Max Planck Research Group Quantitative RNA Biology
Understanding how our genome works is one of the most important goals of biological sciences. With only four letters A, T, C and G, the alphabet of our genome is deceptively simple. However, the language built with these four letters is proving to be extremely complex and full of surprises. For example, as the human genome was sequenced at the turn of the century, it became clear that at least half of our genome is composed of so-called selfish genetic elements: transposons and viruses while the protein-coding part of genome makes up less than 2% of our genome. How is this possible, and what does it really mean?
On the one hand, we know that transposons/viruses pose a danger to our genome integrity and cause diseases, on the other hand it is becoming more and more clear that at the same time, paradoxically, they play crucial roles in creating incredible biological complexity. How do our cells perform this balancing act?
In our laboratory we are motivated by these fundamental questions and we will work on several aspects of transposon-host interactions and their impact on the evolution and wiring of post-transcriptional RNA processing networks. We will investigate how strategies that suppress, delay or neutralize transcribed transposons/viruses shape our transcriptomes and through evolution, our genomes.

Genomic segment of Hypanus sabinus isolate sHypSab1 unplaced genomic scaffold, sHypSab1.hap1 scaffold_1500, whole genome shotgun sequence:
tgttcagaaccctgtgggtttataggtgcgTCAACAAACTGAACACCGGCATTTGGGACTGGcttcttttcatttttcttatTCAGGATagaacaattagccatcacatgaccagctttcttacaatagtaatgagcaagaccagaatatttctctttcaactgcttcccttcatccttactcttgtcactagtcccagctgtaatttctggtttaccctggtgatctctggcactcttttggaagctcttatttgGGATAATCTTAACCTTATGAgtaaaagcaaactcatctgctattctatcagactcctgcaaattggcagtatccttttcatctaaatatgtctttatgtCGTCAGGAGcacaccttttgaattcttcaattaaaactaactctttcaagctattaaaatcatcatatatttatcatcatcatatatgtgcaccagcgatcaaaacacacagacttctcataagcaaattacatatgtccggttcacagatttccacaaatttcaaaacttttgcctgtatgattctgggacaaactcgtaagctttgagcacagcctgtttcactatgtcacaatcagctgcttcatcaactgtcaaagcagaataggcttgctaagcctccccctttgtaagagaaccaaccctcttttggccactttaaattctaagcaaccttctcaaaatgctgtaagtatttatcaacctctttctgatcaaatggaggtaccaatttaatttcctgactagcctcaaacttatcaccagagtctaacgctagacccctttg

We will first use a candidate-approach to study factors that are implicated in transposon RNA processes and later set up unbiased screens to uncover novel players. Several in vivo and in vitro models will be used to interrogate cellular responses to transposon activity in rapidly dividing cells as well as post-mitotic cells, which differ greatly with respect to their RNA metabolism.